People are free to make arrangements in their settlement agreements concerning the circumstances that would allow for child support to be changed as time moves on from their last child support order. Absent an agreement, however there are two different methods to try to change child support. The first, which most people know about, is filing a petition, application, or motion in the Family Court or Supreme Court to modify child support. The second method, not as widely known, is to serve and file a timely written objection to a notification by the Support Collection Unit of a Cost of Living Adjusted Order. If a timely written objection is properly made to the notice of the COLA increase or Cost of Living Adjusted Order, the court is required to then determine what child support would be based on current income or circumstances. This is called a “denovo” hearing on child support. This blog entry is intended to provide a general outline of these two different techniques. I am a Long Island Child Support Lawyer that handles cases on Long Island and all around the New York City area. Through experience, research and education, I gained my knowledge and experience with child support.
The law in New York regarding child support is commonly referred to as the Child Support Standards Act and is set forth in both the Domestic Relations Law and the Family Court Act. As the law stands in New York today, the default rule is that a party to a support order may seek to modify child support if since the last order: there exists a substantial change in circumstances; three years or more elapsed since the order was entered, modified or an adjustment made; or since the entry, modification, or adjustment of the order either party to the order has had a change to their gross income of fifteen percent or more. This is the law for cases filed subsequent to the law change in 2010. For orders that were before the law change, the old standard applies which was that absent an agreement for modifications otherwise, there would need to be a substantial change of circumstances. It was more challenging to obtain modifications under the old law.
Both the New York Family Courts and the New York Supreme Courts have concurrent jurisdiction over child support matters. In a divorce, the Supreme Court can reserve exclusive jurisdiction to handle future matters involving the child support ordered as part of the divorce such as modification or enforcement requests. If exclusive jurisdiction was reserved in the Supreme Court, a post judgment divorce child support modification case would need to be filed in the Supreme Court. It is usually done by a motion which is called an Order to Show Cause. If exclusive jurisdiction was not reserved then the request to modify may either be done in the Family Court or the Supreme Court. Cases are started in the Family Court by the filing of a petition.
Regardless of the selection of Court, the paperwork must set forth one of the reasons for the modification mentioned above (change of circumstances, the passage of at least three years, or the 15 percent income change). The case might be dismissed if the proper facts are not set forth. If the case proceeds, the requesting party must prove the reason alleged for the modification. Only if this reason is proven should the court determine the new support order.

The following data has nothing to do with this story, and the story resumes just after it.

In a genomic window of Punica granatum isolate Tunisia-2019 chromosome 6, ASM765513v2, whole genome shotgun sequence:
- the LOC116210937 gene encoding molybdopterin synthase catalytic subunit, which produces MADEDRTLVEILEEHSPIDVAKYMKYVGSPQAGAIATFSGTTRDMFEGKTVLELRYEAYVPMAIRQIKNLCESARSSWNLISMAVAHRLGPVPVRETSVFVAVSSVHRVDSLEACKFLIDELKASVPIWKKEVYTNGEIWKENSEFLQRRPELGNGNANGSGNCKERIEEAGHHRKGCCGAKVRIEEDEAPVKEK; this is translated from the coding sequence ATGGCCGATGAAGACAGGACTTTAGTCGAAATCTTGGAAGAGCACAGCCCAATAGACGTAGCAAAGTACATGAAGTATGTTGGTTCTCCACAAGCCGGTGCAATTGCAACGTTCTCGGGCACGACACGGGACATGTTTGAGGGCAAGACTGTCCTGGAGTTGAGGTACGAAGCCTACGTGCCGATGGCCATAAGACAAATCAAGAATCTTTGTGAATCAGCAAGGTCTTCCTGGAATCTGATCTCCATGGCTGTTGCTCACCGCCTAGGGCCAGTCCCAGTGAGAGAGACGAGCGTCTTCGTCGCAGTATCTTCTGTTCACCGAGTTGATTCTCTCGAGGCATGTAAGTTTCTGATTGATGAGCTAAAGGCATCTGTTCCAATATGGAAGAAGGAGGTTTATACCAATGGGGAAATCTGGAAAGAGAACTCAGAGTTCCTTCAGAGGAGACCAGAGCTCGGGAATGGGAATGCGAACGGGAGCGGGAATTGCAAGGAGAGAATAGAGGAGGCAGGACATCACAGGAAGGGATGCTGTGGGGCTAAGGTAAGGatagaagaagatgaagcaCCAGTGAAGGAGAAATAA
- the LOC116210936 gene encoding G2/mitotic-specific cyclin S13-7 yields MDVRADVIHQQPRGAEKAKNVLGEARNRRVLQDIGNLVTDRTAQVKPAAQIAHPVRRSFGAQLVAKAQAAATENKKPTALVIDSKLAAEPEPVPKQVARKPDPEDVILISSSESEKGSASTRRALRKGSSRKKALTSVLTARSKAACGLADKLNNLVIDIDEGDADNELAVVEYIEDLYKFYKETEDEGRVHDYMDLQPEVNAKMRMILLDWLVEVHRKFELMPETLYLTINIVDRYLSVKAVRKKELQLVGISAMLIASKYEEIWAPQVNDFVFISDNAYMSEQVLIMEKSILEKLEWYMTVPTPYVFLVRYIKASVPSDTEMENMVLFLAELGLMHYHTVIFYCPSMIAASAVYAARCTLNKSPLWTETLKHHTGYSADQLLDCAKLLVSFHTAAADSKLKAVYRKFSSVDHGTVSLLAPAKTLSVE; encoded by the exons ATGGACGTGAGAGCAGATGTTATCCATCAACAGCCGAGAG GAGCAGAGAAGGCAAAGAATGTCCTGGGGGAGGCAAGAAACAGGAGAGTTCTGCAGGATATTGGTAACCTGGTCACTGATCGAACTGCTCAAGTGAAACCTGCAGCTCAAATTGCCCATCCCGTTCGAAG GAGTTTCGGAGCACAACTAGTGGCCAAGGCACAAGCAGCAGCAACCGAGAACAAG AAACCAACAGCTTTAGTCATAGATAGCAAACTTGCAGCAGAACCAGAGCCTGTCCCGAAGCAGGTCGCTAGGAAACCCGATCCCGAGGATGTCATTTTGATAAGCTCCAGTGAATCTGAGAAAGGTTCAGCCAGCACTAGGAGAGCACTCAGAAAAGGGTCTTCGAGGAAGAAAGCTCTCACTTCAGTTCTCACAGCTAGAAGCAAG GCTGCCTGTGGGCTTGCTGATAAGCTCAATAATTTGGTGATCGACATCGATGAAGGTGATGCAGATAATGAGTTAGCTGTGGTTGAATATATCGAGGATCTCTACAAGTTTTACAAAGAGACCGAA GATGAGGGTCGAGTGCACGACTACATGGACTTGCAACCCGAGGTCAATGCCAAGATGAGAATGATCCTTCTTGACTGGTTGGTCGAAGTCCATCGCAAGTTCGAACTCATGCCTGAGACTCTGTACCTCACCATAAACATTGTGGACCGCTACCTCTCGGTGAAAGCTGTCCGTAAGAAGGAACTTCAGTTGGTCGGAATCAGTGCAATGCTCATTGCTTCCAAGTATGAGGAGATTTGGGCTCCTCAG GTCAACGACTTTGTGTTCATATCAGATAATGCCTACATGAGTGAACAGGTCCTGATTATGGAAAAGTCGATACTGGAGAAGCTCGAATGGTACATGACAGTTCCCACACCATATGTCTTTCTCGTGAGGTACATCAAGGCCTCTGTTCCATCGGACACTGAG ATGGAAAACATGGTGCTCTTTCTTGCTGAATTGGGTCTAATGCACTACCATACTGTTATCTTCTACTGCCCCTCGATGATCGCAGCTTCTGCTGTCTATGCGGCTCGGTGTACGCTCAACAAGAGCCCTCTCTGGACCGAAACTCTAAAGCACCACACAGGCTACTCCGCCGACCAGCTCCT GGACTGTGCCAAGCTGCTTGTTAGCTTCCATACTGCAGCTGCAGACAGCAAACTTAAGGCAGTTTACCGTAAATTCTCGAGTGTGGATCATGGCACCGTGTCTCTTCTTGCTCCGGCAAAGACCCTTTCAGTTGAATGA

The second method, the timely written objection to a Cost of Living Adjusted Order, does not require one of the reasons that a modification request needs to proceed. This route, however, has its own unique set of circumstances that are needed for it to occur. If someone has an order that is paid through the Support Collection Unit, one of the parties or Support Enforcement can ask that the order be reviewed to see if it qualifies for a cost of living adjustment or a C.O.L.A. An order needs to be seasoned for at least two years to be eligible for the first COLA increase. Thereafter in might qualify once a year. A C.O.L.A. is appropriate if the total of the yearly average changes of the Consumer Price Index for all urban consumers (CPI-U), as set forth by the United States Department of Labor Statistics is ten percent or more. That’s a confusing mouthful, but, rather than figuring this out for yourself you can contact the Support Collection Unit to see if it qualifies.
If the order qualifies for the adjustment, and a request is made for an adjusted order, the Support Collection Unit will send out notice of what the adjusted order will be. This starts a clock to file the timely written objections. Parties have thirty five days from the mailing date of the adjusted order to properly serve and file the objections. A motion to vacate an adjusted order of support could be made within 45 days after the signing of the adjusted order, if there is an excusable default such as not being served with the notice of the adjusted order, to attempt to interpose the written objection as timely. If the objections are timely, then the court should schedule the parties to come in to determine what support would be based on current income numbers. Based on this information the court would then determine whether a new order of support, based on the current numbers needs to be made.
Feel free to call to speak with an experienced matrimonial, family law and child support attorney about your situation. It would be our pleasure to talk to you about it.